Our press is a 30 year old hand crank and our routine was long established. The design of the press is probably hundreds of years earlier. The apple mash makes good compost. We have a country kitchen and we press on the grass outside the kitchen door so we are neat and don't make a mess. This link to the past is lived by us in a real sense. The soft ware we call a brain, somewhere, has a face book page that records my father's farm where he grew up, and my grandfather's orchard. It is indelible and structural. My granddaughters, as sure as the sun rises tomorrow, will one day press their own apples in their own orchard.
After all that, we went to an old folks home after church next day. Some are blind and some have short term memory, but they respond to the old chesnuts we sang in the past that a long term memory always allows. Old ones like "Jesus loves me , this I know" , but now modified for oldsters as " Jesus loves me, this I know, though my hair is white as snow." . We try to get "With it " ! They also like " In the garden. " I liked that song too since both my mother's and dad's funeral's had that hymn at their request.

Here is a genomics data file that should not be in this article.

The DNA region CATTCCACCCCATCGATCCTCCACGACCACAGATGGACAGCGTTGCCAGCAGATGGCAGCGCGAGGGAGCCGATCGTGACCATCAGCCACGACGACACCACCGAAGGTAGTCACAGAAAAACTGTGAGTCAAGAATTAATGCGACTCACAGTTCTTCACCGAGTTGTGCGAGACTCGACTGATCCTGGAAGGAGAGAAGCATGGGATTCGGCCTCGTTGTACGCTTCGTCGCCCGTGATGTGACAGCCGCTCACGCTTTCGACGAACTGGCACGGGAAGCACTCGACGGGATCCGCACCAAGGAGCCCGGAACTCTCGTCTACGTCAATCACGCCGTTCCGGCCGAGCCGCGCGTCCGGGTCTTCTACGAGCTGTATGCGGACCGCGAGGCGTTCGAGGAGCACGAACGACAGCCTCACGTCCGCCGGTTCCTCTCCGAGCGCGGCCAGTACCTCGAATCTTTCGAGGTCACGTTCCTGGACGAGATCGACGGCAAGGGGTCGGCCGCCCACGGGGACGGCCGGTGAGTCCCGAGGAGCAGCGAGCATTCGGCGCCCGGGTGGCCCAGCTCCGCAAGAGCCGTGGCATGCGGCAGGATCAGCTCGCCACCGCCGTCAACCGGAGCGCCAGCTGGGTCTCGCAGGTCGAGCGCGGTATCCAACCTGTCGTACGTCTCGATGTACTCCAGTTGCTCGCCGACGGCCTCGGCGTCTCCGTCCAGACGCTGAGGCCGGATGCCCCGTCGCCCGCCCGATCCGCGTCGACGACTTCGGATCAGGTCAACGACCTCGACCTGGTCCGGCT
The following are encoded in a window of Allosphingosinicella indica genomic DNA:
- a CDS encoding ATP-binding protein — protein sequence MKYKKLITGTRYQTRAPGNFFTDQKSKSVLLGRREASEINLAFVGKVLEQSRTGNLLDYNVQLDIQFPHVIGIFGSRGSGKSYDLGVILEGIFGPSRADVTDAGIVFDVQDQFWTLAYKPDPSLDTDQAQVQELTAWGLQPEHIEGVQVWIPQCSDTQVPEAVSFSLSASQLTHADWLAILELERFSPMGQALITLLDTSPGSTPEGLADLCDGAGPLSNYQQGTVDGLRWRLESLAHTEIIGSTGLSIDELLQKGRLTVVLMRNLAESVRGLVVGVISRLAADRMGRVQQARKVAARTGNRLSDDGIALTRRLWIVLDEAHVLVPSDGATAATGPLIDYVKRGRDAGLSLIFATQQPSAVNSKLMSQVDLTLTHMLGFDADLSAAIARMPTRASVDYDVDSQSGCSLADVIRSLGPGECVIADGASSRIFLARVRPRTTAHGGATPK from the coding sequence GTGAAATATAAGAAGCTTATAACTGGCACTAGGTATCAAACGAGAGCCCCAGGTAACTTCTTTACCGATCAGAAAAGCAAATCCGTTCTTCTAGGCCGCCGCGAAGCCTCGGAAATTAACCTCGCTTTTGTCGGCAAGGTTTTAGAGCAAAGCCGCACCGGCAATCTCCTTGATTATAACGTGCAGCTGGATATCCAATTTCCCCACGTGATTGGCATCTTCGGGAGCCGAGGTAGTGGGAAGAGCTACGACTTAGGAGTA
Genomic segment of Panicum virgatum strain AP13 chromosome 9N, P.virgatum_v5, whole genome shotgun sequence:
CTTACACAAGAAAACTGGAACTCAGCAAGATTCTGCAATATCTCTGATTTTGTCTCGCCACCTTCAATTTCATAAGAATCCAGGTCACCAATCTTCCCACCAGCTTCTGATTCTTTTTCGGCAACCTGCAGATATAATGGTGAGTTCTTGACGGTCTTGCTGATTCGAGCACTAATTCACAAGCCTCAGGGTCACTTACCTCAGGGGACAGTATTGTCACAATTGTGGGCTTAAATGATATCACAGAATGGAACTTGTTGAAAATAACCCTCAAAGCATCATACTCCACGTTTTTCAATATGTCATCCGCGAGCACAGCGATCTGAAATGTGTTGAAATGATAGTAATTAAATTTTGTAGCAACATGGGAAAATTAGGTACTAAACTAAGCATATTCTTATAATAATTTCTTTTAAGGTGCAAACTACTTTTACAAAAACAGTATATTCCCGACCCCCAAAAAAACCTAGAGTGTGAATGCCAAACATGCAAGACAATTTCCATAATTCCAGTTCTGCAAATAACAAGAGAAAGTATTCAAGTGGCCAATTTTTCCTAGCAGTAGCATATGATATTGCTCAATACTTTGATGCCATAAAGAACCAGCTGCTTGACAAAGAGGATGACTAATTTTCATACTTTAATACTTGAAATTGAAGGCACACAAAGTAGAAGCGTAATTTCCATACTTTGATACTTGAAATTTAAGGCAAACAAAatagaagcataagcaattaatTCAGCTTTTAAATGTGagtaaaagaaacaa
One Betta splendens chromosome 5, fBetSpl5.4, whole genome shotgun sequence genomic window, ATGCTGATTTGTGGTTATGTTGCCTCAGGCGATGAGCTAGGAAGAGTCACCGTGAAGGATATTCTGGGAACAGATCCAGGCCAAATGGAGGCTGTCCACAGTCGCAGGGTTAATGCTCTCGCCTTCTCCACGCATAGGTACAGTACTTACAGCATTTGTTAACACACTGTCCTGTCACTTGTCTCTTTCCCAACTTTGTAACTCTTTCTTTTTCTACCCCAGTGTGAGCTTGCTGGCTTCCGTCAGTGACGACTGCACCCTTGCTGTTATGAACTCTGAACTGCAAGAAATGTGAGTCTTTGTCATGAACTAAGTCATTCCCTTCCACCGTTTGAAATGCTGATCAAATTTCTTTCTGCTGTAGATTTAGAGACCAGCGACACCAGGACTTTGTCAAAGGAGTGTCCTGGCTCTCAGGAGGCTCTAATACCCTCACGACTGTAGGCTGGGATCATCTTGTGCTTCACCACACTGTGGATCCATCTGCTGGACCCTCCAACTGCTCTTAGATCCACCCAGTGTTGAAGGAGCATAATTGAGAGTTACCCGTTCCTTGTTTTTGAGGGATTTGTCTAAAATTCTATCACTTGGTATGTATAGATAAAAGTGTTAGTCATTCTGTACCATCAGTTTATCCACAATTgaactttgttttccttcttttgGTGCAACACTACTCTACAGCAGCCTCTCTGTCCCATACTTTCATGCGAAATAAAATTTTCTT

The old forks have intact long term memory. For them the past is not a foreign country. So do I. These linkages to the past for me are evocative of the connection to my grandparents and my parents. I do not long for the two-holer, or the town pump, or the kerosene lamp, nor do I wish to see one any more. But I don't believe the past is a foreign country.